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John Hart Dam compensation talks in jeopardy
Since 2007, two First Nations groups have been seeking compensation from BC Hydro for lost land near the proposed John Hart Replacement Project, and they say that talks are now close to breaking down.
The We Wai Kai and Wei Wai Kum First Nations had part of their land flooded when the generating station was built in 1947 and they received no compensation at that time.
According to negotiations coordinator Rod Naknakim, BC Hydro was going to make an offer to the bands last Friday, but failed to do so for the second time during negotiations.
“They said they were going to come back with an offer twice and they haven’t made an offer yet so the chiefs are very frustrated about it,” explained Naknakim. “We’re either going to have to come up with a break through or else it’s going to fall apart.”
BC Hydro is keeping quiet about the details of negotiations, and when asked about the reason it has not yet made an offer, referred to a statement made in a news release.
“Out of respect for the process and parties involved, we will refrain from commenting publicly about the details of our discussions,” said Chris O’Riley, BC Hydro Executive Vice-President, Generation in the release.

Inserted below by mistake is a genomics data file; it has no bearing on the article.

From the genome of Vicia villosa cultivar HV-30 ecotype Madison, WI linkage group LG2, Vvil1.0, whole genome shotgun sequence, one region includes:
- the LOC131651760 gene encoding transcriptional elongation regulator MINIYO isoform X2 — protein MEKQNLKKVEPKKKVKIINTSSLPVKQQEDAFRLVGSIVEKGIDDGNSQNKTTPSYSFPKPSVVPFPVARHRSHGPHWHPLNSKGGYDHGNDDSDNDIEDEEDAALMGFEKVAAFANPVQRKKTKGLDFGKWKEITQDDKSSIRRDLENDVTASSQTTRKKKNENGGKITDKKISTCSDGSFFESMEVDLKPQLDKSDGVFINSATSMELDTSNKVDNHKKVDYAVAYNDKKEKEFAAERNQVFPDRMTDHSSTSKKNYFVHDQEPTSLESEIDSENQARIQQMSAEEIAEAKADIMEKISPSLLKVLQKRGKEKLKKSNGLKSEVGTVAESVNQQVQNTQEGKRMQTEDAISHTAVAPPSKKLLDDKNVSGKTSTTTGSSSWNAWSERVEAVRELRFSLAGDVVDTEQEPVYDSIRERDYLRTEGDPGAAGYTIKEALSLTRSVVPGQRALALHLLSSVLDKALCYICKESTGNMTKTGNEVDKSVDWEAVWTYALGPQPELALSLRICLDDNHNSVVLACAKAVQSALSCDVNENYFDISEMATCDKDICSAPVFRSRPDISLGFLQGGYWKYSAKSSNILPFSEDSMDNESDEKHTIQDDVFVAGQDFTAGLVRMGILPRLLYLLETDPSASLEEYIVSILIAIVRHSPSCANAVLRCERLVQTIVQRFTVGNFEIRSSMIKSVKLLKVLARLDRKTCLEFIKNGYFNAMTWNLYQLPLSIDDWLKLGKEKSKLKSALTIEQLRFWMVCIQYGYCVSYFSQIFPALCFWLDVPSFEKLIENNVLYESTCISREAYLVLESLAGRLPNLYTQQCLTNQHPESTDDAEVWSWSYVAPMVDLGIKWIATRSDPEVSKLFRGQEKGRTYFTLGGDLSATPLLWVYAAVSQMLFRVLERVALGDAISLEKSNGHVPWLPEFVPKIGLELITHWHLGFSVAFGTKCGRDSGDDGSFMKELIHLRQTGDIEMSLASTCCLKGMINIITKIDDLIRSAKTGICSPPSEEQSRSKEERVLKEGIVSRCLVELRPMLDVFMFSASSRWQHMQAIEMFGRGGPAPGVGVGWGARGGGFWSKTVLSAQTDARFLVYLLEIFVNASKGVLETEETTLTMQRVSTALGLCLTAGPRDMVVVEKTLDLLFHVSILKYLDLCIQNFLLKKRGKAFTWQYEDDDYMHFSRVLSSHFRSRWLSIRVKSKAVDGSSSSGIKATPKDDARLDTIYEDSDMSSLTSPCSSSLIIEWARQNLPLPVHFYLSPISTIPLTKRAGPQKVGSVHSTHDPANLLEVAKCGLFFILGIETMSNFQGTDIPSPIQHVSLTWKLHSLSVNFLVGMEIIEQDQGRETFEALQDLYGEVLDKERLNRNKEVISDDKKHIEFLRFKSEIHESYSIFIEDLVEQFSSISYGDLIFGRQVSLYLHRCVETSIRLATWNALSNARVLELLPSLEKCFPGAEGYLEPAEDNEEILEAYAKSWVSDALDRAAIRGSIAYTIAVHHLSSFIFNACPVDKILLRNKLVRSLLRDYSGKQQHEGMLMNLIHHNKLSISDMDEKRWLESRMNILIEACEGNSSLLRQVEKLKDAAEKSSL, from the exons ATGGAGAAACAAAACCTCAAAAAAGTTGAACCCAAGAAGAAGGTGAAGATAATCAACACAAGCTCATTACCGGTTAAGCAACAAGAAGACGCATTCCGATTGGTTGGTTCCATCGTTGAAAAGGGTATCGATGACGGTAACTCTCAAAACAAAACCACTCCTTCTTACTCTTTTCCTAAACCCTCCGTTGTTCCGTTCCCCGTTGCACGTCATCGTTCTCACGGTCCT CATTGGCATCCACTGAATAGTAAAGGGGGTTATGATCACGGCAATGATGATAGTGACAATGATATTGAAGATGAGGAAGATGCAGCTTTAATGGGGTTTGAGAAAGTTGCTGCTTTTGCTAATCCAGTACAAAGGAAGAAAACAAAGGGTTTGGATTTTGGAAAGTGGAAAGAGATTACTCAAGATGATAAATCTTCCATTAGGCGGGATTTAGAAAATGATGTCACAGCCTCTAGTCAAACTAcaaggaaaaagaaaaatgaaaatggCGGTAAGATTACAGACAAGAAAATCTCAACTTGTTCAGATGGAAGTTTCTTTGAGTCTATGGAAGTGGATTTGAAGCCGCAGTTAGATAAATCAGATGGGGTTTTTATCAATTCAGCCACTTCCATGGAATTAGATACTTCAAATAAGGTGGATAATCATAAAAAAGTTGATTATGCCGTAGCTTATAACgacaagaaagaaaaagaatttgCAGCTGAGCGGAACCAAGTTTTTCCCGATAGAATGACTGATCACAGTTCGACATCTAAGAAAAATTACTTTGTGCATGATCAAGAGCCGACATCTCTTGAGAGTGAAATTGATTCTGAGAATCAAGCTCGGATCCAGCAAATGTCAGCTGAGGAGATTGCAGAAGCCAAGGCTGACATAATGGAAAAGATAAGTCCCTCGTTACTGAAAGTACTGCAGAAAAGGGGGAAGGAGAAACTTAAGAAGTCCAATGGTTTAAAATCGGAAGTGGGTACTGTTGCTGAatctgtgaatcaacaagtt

Naknakim said the First Nations want a share of the revenue that would be generated by the replacement station as compensation.
“What we were proposing was to consider some kind of revenue sharing approach, where we’re not taking anything out of anybody’s pocket, but just any revenue that’s generated from here on in the future,” said Naknakim. “But (BC Hydro) won’t even talk about it.”
According to Naknakim, no date has been set for the next meeting. The bands have asked for a written offer from BC Hydro, and a meeting will be scheduled once they receive one.
Although BC Hydro would not comment on whether the project will go ahead if an agreement is not reached, O’Riley said that BC Hydro is committed to the project.
“We are also committed to our goal of beginning the procurement and regulatory processes by spring 2012,” wrote O’Riley.
Naknakim said that the bands are now speaking to their lawyers about their legal options, and he said that if a deal isn’t reached soon, legal action is a possibility.
“We’d have to consider the legal route I suppose,” said Naknakim. “When you’ve got one of the parties that’s not even willing to consider your issues it’s very difficult to engage in any other way.”
The proposed project would cost $1.35 billion, and rumours have been circulating about how it will be paid for. O’Riley said that while BC Hydro is focused on reaching an agreement with the First Nations, it is considering ratepayers as well.
“We are focused on reaching an agreement that is fair and meaningful for everyone involved in the proposed John Hart Replacement Project and for our ratepayers,” he said. According to BC Hydro, it will announce information about hydro rates when it applies for project approval to the B.C. Utilities Commission this spring. If BC Hydro receives approval, work on the station could begin as soon as summer of 2013, according to BC Hydro spokesperson Stephen Watson.